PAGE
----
An audit of the Texas Department of Public Safety suggests the agency may have given out thousands of driver’s licenses without properly ensuring recipients live in Texas, have Social Security numbers or passed their road tests.

The report released Wednesday by the Texas State Auditor’s Office said that the department currently lacks “sufficient controls” to make sure that applicants in fact meet the qualifications for a license or ID card.

A sample of 60 standard ID cards and licenses were tested in the audit. One quarter lacked necessary documentation. For commercial licenses, that figure was even higher: 40 percent of those tested in the audit had missing documentation. All licenses and IDs tested in the audit were issued between September 2016 and February 2018.

In 2008, DPS started requiring applicants for driver’s licenses to provide proof they are in the country legally. That policy was challenged in court but ended up getting codified into law by the legislature three years later — and efforts to eliminate it have been unsuccessful. Katherine Cesinger, a spokesperson for DPS, said she believes the state agency has been able to properly enforce the state law.

“The department did not issue a license or identification card to any ineligible applicant,” Cesinger said in a statement.

Wednesday’s audit said that there was a “lack of effective oversight” on how IDs are issued — a process that generally relies on DPS employees to do everything on their own.

DPS acknowledged these shortcomings in a response that was included as part of the audit report.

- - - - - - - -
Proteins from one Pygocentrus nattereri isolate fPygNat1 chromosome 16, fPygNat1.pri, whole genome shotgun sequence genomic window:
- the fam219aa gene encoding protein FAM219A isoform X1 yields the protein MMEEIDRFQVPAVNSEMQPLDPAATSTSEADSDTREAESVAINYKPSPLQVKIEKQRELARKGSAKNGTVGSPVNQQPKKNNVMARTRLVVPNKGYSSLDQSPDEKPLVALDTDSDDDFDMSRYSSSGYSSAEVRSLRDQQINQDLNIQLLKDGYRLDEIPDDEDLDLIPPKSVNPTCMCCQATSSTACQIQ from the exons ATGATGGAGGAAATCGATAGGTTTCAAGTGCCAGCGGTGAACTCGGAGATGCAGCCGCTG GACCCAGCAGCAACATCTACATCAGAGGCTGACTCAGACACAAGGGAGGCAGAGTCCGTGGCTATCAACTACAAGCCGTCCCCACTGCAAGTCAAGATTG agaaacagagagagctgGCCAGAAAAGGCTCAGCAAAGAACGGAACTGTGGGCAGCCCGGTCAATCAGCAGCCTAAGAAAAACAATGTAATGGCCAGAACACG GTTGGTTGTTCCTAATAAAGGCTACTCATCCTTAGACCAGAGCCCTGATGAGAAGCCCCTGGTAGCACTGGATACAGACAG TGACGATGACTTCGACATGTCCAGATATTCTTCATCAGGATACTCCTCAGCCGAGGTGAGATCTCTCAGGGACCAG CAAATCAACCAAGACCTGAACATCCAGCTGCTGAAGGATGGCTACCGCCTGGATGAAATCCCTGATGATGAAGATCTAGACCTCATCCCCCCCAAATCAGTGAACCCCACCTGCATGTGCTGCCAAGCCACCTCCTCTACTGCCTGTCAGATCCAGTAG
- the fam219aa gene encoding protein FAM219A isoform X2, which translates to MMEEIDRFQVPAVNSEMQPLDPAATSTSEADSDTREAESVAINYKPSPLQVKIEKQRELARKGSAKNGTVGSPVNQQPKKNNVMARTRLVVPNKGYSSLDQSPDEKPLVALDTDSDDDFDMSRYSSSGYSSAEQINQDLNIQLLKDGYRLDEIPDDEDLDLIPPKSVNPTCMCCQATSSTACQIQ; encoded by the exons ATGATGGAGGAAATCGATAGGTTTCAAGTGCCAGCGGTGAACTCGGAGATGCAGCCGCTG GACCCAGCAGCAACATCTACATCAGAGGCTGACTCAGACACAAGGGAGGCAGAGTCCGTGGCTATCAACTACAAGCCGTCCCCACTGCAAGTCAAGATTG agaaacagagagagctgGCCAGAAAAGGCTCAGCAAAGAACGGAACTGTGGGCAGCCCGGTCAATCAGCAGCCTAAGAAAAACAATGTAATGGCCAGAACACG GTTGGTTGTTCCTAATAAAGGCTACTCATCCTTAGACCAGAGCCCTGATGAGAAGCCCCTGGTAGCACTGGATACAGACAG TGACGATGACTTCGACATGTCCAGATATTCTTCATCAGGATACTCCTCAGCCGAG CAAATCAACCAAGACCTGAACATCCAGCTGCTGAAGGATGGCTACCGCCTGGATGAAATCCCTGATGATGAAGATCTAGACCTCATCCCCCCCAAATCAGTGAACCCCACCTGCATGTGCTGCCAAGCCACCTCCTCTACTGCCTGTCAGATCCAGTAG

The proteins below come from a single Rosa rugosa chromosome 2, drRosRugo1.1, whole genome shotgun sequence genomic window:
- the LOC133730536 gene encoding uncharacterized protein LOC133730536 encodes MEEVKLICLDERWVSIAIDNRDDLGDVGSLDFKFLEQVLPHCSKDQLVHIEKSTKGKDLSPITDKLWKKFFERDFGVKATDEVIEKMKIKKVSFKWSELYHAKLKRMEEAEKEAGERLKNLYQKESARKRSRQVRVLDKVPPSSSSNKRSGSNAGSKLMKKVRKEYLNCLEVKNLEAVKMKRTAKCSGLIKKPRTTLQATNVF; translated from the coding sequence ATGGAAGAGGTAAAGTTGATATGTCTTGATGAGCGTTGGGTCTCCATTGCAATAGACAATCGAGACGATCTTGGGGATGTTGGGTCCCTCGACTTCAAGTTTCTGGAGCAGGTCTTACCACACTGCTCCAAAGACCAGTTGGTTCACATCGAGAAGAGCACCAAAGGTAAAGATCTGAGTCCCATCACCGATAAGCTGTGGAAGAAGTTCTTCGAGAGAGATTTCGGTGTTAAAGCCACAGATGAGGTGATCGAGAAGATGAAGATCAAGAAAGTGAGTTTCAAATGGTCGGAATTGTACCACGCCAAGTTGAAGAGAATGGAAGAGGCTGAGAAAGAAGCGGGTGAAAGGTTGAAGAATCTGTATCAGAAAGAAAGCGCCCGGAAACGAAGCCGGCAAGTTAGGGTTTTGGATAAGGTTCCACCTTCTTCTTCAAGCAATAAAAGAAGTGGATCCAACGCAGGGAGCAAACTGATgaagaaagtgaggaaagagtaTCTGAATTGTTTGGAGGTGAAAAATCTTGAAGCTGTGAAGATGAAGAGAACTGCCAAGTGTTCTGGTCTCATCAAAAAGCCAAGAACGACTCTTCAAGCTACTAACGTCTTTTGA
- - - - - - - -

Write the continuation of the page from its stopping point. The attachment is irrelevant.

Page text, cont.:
For example, the agency said, those employees don’t receive an automatic notification when fields — like the one for a Social Security number — are left blank on forms or when documents have not been properly scanned. DPS said it would “strengthen its current control environment” to make sure anyone who is getting a license presented all the necessary forms.

But the agency also pushed back on the idea that this gap would be easy to fix.

“Due to the volume of transactions,” it said in the report, “the department would need significant additional management resources to extend its current supervisory reviews.”

Right now, the audit said, the agency depends on its regional offices to look out for problems and conduct reviews. But DPS has no documented procedures for how to do so — or to make sure the reviews are happening to begin with.

For that to happen, DPS said, each supervisor would have to go one-by-one to look at whether each driver’s license application — and supporting forms, such as birth certificates or proof of address — were being correctly entered into the system.

State Rep. Phil King, R-Weatherford, said that he supports the proof of papers law for driver’s license applicants and added that he is willing to work with DPS to take any corrective action.

“They have a tremendously large job to do with regards to records management and retention,” King said, noting that he had not yet had a chance to read the report. “If there’s anything that needs correcting, I know they’ll be eager to do that.”

This article originally appeared in The Texas Tribune at The Texas Tribune is a nonprofit, nonpartisan media organization that informs Texans — and engages with them — about public policy, politics, government and statewide issues.